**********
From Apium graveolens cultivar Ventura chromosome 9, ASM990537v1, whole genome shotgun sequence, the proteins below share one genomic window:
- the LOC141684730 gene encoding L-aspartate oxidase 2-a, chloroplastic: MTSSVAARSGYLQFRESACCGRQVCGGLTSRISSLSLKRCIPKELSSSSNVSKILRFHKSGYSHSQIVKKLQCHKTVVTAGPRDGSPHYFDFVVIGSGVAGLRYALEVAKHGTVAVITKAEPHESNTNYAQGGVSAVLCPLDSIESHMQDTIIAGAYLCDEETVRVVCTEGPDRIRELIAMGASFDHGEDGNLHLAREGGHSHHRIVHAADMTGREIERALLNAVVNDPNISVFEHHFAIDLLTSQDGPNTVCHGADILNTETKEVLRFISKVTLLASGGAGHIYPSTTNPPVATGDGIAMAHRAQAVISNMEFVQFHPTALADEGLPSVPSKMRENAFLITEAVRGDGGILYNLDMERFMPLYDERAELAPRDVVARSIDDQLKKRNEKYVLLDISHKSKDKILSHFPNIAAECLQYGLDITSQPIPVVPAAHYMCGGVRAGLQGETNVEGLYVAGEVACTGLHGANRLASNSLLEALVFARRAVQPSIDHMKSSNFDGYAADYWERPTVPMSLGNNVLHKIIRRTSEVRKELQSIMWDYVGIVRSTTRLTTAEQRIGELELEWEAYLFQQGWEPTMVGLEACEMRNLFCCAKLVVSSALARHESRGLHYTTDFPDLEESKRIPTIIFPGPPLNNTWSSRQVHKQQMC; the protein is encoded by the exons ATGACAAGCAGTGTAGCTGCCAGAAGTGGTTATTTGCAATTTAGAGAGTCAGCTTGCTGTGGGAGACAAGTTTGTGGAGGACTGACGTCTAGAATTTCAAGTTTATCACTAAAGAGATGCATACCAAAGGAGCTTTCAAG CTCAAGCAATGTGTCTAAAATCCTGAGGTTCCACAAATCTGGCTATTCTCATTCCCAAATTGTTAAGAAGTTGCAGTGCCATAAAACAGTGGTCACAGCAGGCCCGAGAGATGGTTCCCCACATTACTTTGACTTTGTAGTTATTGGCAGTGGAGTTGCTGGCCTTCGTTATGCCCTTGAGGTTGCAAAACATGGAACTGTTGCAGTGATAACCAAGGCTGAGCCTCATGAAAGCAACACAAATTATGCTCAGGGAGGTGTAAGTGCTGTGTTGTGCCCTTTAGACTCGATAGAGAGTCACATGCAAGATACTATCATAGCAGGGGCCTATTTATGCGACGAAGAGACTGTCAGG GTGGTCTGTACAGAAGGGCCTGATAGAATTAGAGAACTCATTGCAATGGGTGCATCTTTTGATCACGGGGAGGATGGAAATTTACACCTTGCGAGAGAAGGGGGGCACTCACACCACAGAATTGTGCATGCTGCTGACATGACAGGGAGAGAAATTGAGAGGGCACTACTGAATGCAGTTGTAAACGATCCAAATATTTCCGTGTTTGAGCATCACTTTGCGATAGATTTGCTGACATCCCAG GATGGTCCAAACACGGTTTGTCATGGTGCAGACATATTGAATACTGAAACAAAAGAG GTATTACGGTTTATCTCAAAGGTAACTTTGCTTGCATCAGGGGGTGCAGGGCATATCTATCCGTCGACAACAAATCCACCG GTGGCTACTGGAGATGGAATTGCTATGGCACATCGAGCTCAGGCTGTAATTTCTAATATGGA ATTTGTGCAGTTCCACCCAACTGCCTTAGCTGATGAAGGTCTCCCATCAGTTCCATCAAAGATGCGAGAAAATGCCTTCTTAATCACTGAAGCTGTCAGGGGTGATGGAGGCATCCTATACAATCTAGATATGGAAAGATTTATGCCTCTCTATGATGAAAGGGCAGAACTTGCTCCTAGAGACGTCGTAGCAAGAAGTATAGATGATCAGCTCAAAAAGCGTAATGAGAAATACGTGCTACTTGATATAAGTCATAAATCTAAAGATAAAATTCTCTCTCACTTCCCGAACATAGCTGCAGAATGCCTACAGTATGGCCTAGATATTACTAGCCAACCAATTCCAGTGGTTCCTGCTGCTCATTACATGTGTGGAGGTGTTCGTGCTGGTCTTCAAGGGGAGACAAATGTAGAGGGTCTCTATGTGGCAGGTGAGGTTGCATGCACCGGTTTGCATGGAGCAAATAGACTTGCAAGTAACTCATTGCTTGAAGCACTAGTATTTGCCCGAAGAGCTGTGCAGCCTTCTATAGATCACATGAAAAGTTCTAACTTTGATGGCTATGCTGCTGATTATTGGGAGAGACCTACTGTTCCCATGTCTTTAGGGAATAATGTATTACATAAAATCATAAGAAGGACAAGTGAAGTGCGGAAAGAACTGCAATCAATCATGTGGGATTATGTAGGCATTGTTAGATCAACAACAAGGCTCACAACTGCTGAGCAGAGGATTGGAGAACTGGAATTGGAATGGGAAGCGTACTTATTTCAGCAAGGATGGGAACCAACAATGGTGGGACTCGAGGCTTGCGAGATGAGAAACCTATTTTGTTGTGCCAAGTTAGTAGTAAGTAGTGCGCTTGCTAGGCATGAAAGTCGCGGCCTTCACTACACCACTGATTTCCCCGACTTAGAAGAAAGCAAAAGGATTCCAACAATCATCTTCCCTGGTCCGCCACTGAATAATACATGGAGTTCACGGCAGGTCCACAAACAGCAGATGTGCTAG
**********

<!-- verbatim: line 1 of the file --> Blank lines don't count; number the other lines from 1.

From Apium graveolens cultivar Ventura chromosome 9, ASM990537v1, whole genome shotgun sequence, the proteins below share one genomic window: